Author Topic: Washing machine mystery  (Read 385 times)

affordablehousing

  • Bristles
  • ***
  • Posts: 254
Washing machine mystery
« on: October 04, 2018, 04:48:15 PM »
Hi MMM team, I'm trying to solve a fault with our 2 year old Samsung, front-loading, horribly efficient clothes washer. The washer started tripping the GFCI outlet behind it. No biggie, I heard you shouldn't use GFCI's for appliances so figured the high current draw of the tumbler engaging had worn it out. So we connected it to another outlet in the adjoining bathroom. It worked for a few weeks and then it tripped the 20 amp breaker that outlet was on, without anything else being used at the same time. Finally, I began to think that there was some issue with this nearly new washer. I took a resistance reading on the washing machine plug, and got a resistance of 471 ohms between the hot and neutral prongs of the washer, implying there's some sort of internal short in the washer circuitry.

Could this be some relay getting wet? The repairman wants to replace the electronics board, but my thought is if this is caused by an ongoing leak, maybe the whole washer is trash? Also, would anyone know is there an issue trying to use this on a higher amp dedicated circuit? I'm assuming there would be since it tripped the 20 amp circuit.

Thanks all. And I should say, this is covered by a stupid home warranty, so I just want to make sure we don't NOT fix an important or dangerous issue.

BTDretire

  • Handlebar Stache
  • *****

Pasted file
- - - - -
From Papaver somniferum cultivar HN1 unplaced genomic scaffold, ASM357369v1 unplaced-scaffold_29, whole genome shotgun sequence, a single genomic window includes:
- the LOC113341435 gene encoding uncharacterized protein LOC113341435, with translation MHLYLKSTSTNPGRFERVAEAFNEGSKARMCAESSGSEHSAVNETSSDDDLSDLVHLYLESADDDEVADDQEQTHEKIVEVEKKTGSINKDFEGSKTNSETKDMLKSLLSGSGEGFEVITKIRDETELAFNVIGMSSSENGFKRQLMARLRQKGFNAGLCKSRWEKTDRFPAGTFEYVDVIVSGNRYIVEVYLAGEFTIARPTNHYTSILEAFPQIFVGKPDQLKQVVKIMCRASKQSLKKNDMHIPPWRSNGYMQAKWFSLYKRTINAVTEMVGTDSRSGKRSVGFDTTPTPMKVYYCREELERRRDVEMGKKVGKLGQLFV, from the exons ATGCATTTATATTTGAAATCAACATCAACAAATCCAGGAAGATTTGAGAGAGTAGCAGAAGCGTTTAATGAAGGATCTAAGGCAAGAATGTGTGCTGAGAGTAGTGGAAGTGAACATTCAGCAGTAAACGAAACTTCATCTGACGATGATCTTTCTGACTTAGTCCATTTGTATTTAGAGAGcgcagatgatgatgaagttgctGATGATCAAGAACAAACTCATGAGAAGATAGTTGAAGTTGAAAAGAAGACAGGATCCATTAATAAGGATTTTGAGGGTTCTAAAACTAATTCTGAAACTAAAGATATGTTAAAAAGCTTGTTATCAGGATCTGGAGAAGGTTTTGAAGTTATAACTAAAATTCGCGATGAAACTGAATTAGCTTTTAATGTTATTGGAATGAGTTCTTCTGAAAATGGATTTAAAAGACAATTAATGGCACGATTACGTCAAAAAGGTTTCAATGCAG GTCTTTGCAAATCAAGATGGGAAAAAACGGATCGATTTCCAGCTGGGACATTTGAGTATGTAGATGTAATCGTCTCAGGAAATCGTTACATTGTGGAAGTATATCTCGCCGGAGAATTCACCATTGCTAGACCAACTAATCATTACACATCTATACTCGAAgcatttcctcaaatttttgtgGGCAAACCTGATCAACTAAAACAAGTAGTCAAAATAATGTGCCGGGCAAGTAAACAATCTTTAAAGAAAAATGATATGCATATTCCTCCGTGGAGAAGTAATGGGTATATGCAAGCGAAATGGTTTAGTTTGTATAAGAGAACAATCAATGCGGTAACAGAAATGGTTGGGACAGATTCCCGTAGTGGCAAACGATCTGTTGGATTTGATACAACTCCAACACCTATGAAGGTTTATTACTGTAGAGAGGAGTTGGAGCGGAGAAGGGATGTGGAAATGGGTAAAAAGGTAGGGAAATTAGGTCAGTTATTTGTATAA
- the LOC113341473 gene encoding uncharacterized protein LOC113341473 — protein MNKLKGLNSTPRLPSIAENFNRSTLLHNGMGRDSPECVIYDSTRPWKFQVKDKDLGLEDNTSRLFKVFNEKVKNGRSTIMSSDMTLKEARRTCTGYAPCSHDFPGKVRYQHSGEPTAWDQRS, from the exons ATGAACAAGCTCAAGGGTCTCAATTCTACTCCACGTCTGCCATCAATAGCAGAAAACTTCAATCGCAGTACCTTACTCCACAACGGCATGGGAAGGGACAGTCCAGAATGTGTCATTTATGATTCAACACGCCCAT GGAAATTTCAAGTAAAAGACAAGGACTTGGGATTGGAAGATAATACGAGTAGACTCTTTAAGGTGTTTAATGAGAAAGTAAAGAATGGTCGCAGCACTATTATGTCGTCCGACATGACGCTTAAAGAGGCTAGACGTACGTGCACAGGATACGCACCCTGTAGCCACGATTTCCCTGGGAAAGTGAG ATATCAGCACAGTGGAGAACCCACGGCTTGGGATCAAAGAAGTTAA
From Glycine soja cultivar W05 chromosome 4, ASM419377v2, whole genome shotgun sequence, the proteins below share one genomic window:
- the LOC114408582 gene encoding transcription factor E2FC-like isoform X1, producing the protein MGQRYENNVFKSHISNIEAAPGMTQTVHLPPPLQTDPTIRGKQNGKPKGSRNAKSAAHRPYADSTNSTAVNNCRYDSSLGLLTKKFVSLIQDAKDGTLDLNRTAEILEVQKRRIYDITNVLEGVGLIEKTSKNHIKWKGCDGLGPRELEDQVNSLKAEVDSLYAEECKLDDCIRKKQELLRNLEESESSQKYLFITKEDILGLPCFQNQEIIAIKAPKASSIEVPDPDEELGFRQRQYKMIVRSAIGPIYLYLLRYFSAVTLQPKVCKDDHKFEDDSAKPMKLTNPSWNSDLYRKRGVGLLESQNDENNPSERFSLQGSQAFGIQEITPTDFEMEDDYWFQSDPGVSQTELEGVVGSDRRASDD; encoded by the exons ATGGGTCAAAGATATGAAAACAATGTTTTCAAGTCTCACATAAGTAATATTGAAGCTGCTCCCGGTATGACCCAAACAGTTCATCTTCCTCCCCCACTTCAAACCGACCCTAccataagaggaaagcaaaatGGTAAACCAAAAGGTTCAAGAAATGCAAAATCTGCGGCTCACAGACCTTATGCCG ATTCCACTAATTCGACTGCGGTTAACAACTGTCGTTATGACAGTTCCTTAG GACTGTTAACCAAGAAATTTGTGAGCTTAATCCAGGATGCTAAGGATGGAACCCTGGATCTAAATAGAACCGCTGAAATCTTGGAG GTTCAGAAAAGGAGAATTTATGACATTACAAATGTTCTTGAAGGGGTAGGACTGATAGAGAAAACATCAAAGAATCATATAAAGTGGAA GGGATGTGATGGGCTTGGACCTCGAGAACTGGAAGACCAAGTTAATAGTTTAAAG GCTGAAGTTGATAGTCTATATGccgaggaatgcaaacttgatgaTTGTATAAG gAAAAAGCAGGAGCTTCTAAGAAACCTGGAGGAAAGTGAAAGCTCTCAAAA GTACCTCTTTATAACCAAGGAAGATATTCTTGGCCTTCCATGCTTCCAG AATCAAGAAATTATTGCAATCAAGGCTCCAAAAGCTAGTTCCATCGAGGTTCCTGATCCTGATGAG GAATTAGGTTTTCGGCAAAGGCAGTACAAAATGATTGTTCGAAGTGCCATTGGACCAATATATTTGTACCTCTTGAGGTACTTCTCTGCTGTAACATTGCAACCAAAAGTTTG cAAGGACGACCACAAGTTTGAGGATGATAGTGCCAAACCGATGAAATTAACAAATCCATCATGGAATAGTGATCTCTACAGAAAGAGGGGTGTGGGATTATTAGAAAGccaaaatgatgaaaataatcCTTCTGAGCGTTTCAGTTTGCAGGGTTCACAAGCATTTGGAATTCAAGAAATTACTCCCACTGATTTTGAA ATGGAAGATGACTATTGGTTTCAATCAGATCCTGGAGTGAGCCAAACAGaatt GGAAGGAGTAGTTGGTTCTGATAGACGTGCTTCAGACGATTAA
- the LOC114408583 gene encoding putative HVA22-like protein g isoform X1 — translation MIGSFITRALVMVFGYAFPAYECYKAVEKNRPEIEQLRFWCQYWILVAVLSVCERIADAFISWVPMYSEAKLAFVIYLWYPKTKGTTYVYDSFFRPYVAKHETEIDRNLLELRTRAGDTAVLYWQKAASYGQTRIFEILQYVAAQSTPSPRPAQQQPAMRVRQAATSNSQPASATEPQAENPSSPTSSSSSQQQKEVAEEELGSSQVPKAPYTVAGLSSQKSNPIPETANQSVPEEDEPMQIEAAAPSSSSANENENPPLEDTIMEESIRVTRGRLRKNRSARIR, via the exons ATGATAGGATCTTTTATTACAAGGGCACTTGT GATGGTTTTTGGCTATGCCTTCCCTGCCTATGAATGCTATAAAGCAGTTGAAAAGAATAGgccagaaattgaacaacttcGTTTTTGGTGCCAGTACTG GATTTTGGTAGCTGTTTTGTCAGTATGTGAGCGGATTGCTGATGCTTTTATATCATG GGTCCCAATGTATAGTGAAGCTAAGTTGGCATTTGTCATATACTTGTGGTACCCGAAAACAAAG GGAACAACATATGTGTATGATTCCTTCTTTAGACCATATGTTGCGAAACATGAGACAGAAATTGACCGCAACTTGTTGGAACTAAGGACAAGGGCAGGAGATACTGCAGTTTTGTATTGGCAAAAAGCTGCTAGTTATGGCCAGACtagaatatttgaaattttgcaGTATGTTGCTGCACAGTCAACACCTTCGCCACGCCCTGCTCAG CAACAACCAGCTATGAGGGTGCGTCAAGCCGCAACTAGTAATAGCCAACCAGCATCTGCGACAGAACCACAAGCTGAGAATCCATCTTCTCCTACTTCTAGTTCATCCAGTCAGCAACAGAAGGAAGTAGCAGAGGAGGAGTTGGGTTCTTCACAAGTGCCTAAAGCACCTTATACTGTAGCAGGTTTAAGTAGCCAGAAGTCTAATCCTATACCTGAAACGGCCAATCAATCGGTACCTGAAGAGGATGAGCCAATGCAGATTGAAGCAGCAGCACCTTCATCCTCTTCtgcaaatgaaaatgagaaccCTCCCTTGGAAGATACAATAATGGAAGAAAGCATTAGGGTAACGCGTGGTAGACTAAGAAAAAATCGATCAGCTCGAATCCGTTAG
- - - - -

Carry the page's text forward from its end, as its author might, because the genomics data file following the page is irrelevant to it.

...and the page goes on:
• Posts: 2247
Re: Washing machine mystery
« Reply #1 on: October 04, 2018, 05:30:44 PM »
Hi MMM team, I'm trying to solve a fault with our 2 year old Samsung, front-loading, horribly efficient clothes washer. The washer started tripping the GFCI outlet behind it. No biggie, I heard you shouldn't use GFCI's for appliances so figured the high current draw of the tumbler engaging had worn it out. So we connected it to another outlet in the adjoining bathroom. It worked for a few weeks and then it tripped the 20 amp breaker that outlet was on, without anything else being used at the same time. Finally, I began to think that there was some issue with this nearly new washer. I took a resistance reading on the washing machine plug, and got a resistance of 471 ohms between the hot and neutral prongs of the washer, implying there's some sort of internal short in the washer circuitry.

 I would not conclude that the 471 ohms is a sign of any problem. There could easily be a circuit in the washer that is on all the time, just like your TV has a circuit that draws power even when not on.
If the 471 ohms reacts the same on AC as it does with your DC test, (and that's a big if), that is still only 1/4 of an amp, and you are popping a 20 amp breaker.
Can you find an identical machine and do the same ohms test?
  How often does this happen?
Does it happen at any particular stage of the cycle? Water valves tuning on, start of the wash cycle, start of the spin cycle, or...
 Wish I could be more helpful, I'm somewhat of an electronics guy, so I would connect an analog AC amp meter with a 20 amp full scale and watch it for a cycle. I may or may not learn anything.
 Oh, also I'd be searching some appliance repair forums/groups with your brand and Model Number, there could be ten people that have already had your problem and the fix is available.
  Here's a start,
https://www.google.com/search?q=Samsung+front+load+pops+circuit+breaker&ie=utf-8&oe=utf-8&client=firefox-b-1

affordablehousing

  • Bristles
  • ***
  • Posts: 254
Re: Washing machine mystery
« Reply #2 on: October 05, 2018, 10:53:21 AM »